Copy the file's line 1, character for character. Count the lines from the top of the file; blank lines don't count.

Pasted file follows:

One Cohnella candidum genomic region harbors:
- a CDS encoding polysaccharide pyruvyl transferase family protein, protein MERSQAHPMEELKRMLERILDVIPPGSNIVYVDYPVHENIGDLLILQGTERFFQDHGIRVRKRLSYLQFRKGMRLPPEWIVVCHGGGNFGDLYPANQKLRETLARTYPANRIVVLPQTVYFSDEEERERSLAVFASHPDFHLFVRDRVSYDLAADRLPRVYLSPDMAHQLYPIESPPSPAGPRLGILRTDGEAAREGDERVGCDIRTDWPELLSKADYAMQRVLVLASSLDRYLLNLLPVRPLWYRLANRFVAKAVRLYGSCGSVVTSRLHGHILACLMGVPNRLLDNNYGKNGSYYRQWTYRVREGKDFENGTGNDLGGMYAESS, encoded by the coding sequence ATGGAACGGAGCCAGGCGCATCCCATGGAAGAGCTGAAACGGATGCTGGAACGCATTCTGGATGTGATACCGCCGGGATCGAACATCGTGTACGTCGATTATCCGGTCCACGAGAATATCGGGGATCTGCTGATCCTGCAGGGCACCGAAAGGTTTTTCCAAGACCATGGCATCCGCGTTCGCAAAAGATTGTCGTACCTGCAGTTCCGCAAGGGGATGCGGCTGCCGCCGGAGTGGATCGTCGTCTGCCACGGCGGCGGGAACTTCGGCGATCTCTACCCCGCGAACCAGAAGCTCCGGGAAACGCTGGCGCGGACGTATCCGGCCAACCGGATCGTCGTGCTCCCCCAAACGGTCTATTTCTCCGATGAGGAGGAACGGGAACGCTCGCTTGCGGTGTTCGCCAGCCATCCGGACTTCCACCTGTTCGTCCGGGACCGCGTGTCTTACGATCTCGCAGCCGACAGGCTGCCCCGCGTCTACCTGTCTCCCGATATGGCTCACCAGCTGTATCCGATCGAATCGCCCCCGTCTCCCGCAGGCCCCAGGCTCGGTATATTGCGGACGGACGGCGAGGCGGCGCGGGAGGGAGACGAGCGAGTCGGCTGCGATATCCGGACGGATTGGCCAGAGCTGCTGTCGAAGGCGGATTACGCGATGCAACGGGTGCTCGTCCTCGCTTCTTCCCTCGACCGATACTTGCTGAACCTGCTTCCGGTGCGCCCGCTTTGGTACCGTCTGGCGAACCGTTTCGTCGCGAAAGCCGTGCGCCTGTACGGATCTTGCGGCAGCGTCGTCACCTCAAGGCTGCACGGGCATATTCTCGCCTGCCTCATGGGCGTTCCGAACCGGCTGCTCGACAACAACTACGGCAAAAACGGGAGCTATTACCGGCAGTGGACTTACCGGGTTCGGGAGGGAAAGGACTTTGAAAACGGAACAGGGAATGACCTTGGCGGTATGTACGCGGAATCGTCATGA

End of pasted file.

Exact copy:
One Cohnella candidum genomic region harbors: